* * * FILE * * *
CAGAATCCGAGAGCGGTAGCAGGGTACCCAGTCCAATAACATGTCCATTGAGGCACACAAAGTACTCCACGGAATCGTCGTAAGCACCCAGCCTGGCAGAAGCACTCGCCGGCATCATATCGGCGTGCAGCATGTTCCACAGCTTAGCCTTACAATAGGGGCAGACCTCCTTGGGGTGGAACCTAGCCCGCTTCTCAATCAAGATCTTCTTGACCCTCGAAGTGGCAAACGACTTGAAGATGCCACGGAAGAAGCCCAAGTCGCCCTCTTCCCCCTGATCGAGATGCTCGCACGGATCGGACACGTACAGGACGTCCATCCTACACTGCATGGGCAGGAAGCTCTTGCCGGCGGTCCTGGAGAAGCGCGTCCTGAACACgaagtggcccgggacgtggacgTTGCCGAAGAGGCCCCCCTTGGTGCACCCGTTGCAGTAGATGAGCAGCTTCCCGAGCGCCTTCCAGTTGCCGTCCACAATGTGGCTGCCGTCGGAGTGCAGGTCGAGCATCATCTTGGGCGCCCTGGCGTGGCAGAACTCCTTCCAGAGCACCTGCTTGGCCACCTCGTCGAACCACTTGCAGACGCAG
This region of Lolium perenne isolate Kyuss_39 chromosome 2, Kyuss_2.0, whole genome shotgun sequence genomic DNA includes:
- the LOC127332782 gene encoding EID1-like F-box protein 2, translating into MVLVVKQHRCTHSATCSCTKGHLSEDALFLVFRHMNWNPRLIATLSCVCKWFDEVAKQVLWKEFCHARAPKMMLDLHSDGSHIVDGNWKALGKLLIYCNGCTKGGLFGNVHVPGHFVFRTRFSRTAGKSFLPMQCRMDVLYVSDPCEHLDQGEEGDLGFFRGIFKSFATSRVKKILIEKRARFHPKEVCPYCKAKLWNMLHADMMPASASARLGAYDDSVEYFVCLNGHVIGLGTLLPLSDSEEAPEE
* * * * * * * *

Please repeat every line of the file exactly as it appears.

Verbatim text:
CAGAATCCGAGAGCGGTAGCAGGGTACCCAGTCCAATAACATGTCCATTGAGGCACACAAAGTACTCCACGGAATCGTCGTAAGCACCCAGCCTGGCAGAAGCACTCGCCGGCATCATATCGGCGTGCAGCATGTTCCACAGCTTAGCCTTACAATAGGGGCAGACCTCCTTGGGGTGGAACCTAGCCCGCTTCTCAATCAAGATCTTCTTGACCCTCGAAGTGGCAAACGACTTGAAGATGCCACGGAAGAAGCCCAAGTCGCCCTCTTCCCCCTGATCGAGATGCTCGCACGGATCGGACACGTACAGGACGTCCATCCTACACTGCATGGGCAGGAAGCTCTTGCCGGCGGTCCTGGAGAAGCGCGTCCTGAACACgaagtggcccgggacgtggacgTTGCCGAAGAGGCCCCCCTTGGTGCACCCGTTGCAGTAGATGAGCAGCTTCCCGAGCGCCTTCCAGTTGCCGTCCACAATGTGGCTGCCGTCGGAGTGCAGGTCGAGCATCATCTTGGGCGCCCTGGCGTGGCAGAACTCCTTCCAGAGCACCTGCTTGGCCACCTCGTCGAACCACTTGCAGACGCAG
This region of Lolium perenne isolate Kyuss_39 chromosome 2, Kyuss_2.0, whole genome shotgun sequence genomic DNA includes:
- the LOC127332782 gene encoding EID1-like F-box protein 2, translating into MVLVVKQHRCTHSATCSCTKGHLSEDALFLVFRHMNWNPRLIATLSCVCKWFDEVAKQVLWKEFCHARAPKMMLDLHSDGSHIVDGNWKALGKLLIYCNGCTKGGLFGNVHVPGHFVFRTRFSRTAGKSFLPMQCRMDVLYVSDPCEHLDQGEEGDLGFFRGIFKSFATSRVKKILIEKRARFHPKEVCPYCKAKLWNMLHADMMPASASARLGAYDDSVEYFVCLNGHVIGLGTLLPLSDSEEAPEE